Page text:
WASHINGTON – US Telecommunications Regulators approved a SpaceX request to reduce the orbit of about 1,600 of the proposed broadband satellites.
The Federal Communications Commission said that on April 26, it was okay with SpaceX to change its plans for orbiting these satellites at 550 kilometers instead of 1150 kilometers. SpaceX says that the adjustment, asked six months ago, will make a safer space environment, since all non-permanent satellites at the lower altitude will return the Earth's atmosphere for five years, even without a propulsion. The lower orbit also means a greater distance between Starlink and the competing online constellations proposed by OneWeb and Telesat.
The FCC approval allows satellite companies to provide communications services in the United States. The agency provided access to the SpaceX market in March 2018 for 4,425 satellites using the Ku- and Ka-band spectrum and authorized 7.518 V-band satellites in November. Changed SpaceX plans relate to the smaller of the two constellations.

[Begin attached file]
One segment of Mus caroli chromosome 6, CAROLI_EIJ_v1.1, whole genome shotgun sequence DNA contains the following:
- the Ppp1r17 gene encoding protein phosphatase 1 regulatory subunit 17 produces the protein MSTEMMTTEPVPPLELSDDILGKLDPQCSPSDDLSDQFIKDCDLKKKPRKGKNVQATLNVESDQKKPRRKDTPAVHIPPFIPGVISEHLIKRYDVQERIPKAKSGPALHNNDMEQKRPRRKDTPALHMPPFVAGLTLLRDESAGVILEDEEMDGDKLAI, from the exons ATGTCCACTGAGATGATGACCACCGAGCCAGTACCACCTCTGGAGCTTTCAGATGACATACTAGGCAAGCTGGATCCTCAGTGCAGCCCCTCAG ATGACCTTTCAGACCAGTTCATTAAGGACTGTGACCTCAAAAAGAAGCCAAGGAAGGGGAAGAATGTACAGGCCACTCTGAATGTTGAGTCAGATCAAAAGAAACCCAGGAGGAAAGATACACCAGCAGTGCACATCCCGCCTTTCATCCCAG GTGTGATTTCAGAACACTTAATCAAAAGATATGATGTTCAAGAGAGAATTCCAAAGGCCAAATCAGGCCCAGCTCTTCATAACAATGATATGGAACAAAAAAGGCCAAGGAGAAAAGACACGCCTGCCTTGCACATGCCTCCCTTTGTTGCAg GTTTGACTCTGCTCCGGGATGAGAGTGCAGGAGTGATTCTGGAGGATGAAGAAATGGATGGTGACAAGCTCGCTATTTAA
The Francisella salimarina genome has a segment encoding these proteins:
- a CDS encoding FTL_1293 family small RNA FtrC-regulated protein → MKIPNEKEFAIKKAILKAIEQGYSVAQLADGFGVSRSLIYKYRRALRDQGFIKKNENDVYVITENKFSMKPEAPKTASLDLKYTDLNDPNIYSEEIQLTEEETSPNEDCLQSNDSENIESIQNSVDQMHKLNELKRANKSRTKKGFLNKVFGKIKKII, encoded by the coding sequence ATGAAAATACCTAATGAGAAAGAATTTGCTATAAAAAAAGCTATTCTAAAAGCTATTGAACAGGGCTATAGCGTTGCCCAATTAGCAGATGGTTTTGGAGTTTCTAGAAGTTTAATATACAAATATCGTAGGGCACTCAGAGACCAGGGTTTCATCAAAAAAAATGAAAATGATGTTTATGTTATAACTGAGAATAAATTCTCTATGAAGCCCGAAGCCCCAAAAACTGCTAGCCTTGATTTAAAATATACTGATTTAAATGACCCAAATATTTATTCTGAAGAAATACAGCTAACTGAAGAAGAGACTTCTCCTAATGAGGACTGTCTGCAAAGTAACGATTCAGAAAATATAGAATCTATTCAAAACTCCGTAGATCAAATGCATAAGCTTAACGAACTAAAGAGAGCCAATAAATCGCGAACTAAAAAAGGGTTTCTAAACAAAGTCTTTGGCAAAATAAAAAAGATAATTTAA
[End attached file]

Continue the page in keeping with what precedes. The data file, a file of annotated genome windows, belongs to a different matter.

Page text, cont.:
By decreasing the orbits of some satellites, SpaceX says it will need 16 fewer spacecraft in general, and that it can reach signal latency of up to 15 milliseconds.
OneWeb and Kepler Communications, two companies also developing low orbital constellations on Earth, opposed the SpaceX modification request and urged the FCC to reject it. Both were rejected by the FCC.
Companies mainly dealt with SpaceX's requirement to use KU-band ground stations to connect with some of the downed satellites in orbit. Kepler and OneWeb said land-based SpaceX could cause interference with their satellite networks, which are also in the Ku band.
The FCC disagrees, saying a closer orbit could instead reduce the risk of hurdles because satellites will not need strong signals to establish ties with equipment on the ground.
SpaceX chairman and chief operating officer Guinea Shotwell said the approval "emphasizes the FCC's trust in SpaceX plans to deploy next-generation satellite constellations and connect people around the world with reliable and affordable broadband service."
"Starlink production is in progress, and the first group of satellites has already arrived at the launch site for processing," she said in a statement.
SpaceX opened two prototypes of Starlink in February 2018 and tests it, including the US Department of Defense. The company announced April 26 that it plans to launch Starlink no earlier than May.
SpaceX said the new 550-mile orbit will help speed up the deployment of the constellations Ku-and Ka-band. In his request for the new orbit, SpaceX said it intends to overcome the FCC deployment features that call for half-constellation to be in orbit within six years of authorization (March 29, 2024) and the full system for nine years.